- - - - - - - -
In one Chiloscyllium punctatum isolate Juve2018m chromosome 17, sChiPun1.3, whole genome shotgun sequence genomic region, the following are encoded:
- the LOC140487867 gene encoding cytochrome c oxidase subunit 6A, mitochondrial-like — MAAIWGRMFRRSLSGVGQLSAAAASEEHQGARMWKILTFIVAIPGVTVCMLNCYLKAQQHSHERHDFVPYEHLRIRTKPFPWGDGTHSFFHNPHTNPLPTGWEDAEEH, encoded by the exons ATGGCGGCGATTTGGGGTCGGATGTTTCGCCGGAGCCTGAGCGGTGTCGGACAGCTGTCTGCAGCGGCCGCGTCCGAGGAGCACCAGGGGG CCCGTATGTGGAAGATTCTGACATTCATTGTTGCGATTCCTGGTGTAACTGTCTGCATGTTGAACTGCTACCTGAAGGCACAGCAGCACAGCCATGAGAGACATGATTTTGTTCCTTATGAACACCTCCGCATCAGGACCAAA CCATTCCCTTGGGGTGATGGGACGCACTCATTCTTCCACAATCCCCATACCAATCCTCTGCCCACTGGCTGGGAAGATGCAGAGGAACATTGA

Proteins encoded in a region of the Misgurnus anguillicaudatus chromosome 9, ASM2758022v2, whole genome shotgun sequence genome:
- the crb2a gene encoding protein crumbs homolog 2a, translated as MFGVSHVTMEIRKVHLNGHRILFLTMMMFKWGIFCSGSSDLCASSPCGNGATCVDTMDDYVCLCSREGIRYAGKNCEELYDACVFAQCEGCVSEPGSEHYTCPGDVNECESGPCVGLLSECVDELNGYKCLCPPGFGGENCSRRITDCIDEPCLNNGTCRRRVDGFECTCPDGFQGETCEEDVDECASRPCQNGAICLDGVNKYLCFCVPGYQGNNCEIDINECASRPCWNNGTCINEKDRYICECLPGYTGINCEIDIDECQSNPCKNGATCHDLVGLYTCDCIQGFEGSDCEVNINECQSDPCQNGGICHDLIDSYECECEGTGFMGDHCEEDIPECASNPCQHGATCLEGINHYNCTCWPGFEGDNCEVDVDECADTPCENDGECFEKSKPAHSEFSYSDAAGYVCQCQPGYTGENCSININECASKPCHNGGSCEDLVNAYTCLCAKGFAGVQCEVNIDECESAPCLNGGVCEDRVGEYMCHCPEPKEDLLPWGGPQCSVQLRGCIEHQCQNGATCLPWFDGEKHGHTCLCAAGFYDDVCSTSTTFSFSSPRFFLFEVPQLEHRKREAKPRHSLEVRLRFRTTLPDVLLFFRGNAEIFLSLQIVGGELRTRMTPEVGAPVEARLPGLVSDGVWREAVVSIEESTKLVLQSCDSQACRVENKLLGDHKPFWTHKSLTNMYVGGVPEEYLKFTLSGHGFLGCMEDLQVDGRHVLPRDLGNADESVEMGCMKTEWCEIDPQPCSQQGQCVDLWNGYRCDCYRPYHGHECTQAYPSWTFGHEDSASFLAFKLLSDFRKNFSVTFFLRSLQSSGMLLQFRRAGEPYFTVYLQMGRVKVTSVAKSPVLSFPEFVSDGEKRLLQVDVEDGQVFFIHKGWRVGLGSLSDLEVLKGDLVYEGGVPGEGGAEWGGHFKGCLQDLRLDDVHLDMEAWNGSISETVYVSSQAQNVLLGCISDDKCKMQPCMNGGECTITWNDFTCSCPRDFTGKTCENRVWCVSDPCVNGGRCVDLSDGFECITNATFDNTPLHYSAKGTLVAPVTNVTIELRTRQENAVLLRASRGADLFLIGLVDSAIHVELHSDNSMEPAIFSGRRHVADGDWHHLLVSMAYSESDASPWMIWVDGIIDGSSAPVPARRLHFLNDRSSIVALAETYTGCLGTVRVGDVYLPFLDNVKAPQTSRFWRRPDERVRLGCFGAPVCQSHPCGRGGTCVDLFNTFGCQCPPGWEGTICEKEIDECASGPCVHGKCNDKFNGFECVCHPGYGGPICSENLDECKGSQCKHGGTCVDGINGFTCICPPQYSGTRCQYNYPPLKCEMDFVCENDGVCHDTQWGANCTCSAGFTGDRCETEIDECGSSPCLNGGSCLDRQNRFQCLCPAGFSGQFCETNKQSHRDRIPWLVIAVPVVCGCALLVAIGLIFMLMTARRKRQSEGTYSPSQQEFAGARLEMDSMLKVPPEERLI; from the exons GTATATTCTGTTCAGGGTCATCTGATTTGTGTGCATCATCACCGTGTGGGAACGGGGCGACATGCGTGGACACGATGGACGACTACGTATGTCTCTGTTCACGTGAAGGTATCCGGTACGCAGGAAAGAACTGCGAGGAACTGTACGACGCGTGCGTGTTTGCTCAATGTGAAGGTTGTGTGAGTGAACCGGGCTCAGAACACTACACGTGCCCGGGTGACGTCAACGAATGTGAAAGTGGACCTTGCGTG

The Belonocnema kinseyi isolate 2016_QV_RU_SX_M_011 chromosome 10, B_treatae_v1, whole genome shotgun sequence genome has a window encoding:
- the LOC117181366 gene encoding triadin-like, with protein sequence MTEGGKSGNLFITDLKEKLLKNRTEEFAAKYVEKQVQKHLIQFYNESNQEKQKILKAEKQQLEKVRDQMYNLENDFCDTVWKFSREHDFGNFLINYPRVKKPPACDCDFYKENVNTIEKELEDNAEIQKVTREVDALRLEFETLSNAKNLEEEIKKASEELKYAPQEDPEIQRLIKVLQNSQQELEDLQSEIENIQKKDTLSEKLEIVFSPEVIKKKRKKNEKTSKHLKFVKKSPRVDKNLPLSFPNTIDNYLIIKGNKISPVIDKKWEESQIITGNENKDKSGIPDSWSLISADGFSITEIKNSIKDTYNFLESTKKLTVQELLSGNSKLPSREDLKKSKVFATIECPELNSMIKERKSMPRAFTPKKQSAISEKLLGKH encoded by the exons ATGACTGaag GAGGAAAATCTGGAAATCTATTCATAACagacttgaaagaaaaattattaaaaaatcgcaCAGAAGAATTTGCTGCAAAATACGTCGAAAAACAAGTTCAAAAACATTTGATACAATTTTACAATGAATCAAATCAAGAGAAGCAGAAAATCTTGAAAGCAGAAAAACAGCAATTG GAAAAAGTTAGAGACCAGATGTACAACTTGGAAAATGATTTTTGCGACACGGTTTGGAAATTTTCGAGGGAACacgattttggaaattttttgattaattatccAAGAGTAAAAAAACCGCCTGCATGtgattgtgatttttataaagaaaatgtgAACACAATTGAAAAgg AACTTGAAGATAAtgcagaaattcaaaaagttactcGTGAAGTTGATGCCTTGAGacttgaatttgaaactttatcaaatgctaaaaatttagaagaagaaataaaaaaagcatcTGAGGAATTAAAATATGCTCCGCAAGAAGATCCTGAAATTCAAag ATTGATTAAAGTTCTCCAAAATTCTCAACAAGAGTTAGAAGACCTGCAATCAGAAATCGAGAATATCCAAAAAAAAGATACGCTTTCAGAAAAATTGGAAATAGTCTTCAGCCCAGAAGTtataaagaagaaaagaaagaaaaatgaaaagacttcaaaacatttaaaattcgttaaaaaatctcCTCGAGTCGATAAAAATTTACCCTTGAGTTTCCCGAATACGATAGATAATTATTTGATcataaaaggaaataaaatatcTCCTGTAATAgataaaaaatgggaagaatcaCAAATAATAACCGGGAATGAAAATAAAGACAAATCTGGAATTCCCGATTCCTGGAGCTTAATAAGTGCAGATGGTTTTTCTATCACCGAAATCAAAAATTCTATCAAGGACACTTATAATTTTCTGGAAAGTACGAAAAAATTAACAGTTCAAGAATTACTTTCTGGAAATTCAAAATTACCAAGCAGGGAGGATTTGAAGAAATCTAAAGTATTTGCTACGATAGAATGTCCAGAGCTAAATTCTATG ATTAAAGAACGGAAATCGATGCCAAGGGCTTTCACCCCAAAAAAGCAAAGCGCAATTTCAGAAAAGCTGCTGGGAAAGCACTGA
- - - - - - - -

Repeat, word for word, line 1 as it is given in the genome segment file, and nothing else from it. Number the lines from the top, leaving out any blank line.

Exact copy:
In one Chiloscyllium punctatum isolate Juve2018m chromosome 17, sChiPun1.3, whole genome shotgun sequence genomic region, the following are encoded: